Two Rivals and Two Masters of the Caucasus
The fog of war is gradually lifting from the battlefields around Nagorno-Karabakh, and although the contours of new geopolitical fault-lines around this old conflict become clearer, they also become more dangerous. European security has suffered a blow, and the European Union has proven unable to make a difference with its neighborhood policy. The conflict in Nagorno-Karabakh originally started with the collapse of the Soviet Union and was effectively “frozen” in 1994, but Azerbaijan was firm set to recover the lost territories, while international efforts at negotiating a solution proved futile. The prospect of a new war was looming. After many minor clashes, a conflict indeed erupted on September 27, 2020 and lasted for forty-four days, resulting in a major territorial reconfiguration. Now Armenia is struggling to internalize the consequences of defeat, and Azerbaijan is celebrating its long-awaited victory by throwing a military parade, but the big geopolitical picture of this local enmity is reshaped by the actions of two key regional power-brokers—Russia and Turkey.
The autocratic leaders of these ambitious but economically troubled powers, Vladimir Putin and Recep Tayyip Erdogan, are both eager to claim success, but the reality and the prospects of further transformation of this conflict are certainly more complicated than their self-glorification. Russian and Turkish security agendas are clearly in conflict in the Caucasus, which makes their rivalries in Syria and Libya even more acute. This complex and fluid discord turns deconflicting into a key task in their still formally maintained “strategic partnership.”
Russia Underrates Turkish Audacity
The tumultuous year of 2020 has been for Russian foreign policy a year of Turkish surprises. It started with an offensive operation of Turkish army in Northern Syria, which Moscow sought to counter with the long-planned “conquest” of the rebel-held Idlib province by the forces of the al-Assad regime supported by Russian airstrikes. Erdogan, however, refused to accept the seemingly sensible Russian bargaining offer and ordered more troops to deploy into Idlib despite the risk of casualties and forced Putin to agree on a no-win ceasefire.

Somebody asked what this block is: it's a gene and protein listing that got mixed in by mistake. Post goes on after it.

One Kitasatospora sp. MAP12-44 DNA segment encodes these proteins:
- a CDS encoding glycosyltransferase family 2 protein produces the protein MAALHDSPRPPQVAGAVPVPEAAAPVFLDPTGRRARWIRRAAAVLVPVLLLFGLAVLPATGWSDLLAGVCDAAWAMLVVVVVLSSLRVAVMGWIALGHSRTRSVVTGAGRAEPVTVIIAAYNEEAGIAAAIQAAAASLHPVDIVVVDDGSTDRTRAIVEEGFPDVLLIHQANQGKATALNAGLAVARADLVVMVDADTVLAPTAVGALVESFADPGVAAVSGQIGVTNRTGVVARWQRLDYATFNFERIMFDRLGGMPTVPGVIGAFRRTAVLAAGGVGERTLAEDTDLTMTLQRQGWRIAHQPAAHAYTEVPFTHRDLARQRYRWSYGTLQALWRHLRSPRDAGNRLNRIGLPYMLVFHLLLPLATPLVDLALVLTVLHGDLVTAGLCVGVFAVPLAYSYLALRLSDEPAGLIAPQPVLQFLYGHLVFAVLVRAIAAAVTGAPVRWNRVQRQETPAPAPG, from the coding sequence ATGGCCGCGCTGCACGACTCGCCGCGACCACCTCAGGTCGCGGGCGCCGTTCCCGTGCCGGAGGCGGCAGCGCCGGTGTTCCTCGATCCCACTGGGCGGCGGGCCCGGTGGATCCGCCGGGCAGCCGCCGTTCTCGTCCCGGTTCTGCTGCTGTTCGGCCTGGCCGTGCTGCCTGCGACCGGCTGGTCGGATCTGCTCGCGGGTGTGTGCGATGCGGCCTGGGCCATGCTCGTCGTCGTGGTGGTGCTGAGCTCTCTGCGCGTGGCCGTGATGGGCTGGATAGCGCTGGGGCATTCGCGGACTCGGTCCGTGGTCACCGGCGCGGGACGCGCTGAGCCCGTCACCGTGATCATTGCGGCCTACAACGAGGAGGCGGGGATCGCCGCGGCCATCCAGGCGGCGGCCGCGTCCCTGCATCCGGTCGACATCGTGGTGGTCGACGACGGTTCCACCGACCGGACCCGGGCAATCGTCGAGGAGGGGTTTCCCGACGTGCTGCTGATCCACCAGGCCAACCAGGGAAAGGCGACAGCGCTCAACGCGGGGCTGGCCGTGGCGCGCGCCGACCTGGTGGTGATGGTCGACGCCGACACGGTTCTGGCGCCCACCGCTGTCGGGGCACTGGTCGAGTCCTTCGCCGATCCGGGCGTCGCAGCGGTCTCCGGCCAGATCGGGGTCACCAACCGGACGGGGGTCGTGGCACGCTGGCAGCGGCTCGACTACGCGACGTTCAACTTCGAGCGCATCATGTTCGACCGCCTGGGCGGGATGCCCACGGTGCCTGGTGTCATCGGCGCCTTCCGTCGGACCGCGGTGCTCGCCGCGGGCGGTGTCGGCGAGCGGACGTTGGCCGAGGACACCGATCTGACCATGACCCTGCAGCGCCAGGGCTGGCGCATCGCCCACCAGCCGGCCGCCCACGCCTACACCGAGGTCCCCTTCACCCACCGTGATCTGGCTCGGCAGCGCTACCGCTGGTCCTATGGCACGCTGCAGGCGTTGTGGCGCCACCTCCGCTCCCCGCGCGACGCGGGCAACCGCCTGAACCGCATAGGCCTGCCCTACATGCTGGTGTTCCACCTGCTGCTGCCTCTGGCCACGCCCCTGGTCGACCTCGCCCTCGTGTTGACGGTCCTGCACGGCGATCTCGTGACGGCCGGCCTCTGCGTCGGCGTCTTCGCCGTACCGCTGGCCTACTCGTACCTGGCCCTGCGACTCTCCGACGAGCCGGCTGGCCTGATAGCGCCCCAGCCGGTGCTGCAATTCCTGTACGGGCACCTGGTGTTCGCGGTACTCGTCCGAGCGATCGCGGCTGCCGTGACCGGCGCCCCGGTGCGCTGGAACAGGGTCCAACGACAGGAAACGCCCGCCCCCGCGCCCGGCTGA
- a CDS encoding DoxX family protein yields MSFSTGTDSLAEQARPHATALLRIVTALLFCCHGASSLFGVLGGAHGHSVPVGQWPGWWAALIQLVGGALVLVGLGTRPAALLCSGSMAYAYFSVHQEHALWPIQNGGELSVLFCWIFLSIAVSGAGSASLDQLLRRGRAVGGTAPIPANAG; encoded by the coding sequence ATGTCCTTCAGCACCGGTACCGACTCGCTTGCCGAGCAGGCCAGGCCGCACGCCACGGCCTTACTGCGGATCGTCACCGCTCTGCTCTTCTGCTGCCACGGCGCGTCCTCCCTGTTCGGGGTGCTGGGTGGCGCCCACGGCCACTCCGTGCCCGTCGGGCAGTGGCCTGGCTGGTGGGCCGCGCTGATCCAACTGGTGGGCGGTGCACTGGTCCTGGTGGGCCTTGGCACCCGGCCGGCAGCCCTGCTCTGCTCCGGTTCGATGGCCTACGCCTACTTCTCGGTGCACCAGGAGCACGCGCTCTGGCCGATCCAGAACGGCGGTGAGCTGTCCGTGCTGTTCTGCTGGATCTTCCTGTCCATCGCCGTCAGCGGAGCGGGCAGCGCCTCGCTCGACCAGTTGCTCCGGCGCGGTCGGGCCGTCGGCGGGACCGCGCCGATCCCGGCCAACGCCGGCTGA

Immediately after this “freeze,” Turkey-trained Syrian militia started to arrive to Libya, where Erdogan opted for a direct intervention in support of the beleaguered Government of National Accord (GMA) in Tripoli. Moscow deployed hundreds of mercenaries (known as the “Wagner Group”) to reinforce the motley forces of “field-marshal” Khalifa Haftar, who tried to expel the GMA from Tripoli but suffered a devastating defeat. Since Russia refrained from escalating the confrontation and conceded the lead in negotiating a ceasefire to Egypt, a dozen of combat planes re-deployed from Syria to the al-Jufrah airbase in central Libya has mostly remained idle.
After these cautious acknowledgements of Turkish interests, Moscow expected some reciprocity and was thus taken completely by surprise when Ankara decided to unequivocally support Azerbaijan, launching a full-scale offensive against Armenian positions around Nagorno-Karabakh in late September. Azerbaijan’s President Ilham Aliyev found a perfect timing for his loudly promised “military solution” as Russia was preoccupied with the unfolding revolution in Belarus. Meanwhile, key European states had to deal with the rising second wave of the COVID-19 pandemic, and the United States entered into the final stretch of the tightly contested presidential election. Yet, without Turkish supplies, technical specialists guiding drone attacks, and “volunteers” from Syria transported via a Turkey-operated air bridge, Azerbaijan’s offensive would have been an uphill battle.
Moscow has issued protestations against Turkey’s interference in the Caucasus, which it used to see as the area of its unquestionable dominance, since the August 2008 war with Georgia; it decried in particular the use of Syrian “terrorists” but abstained from any forceful action. The only tangible message to Ankara was an airstrike on a camp of Turkey-trained militias in Idlib, which made little impression on the emboldened Erdogan. Russian command refrained from any follow-up, perhaps out of concern about Turkish readiness to escalate hostilities, spelled by some experts in Moscow. Putin’s half-hearted attempts at negotiating cessation of hostilities and coordinating with French President Emmanuel Macron remained futile. The breakthrough happened only after the Azerbaijan’s army captured the most coveted prize – the ancient fortress Shusha – and the desperate Armenian leadership had to accept a deal codifying its defeat.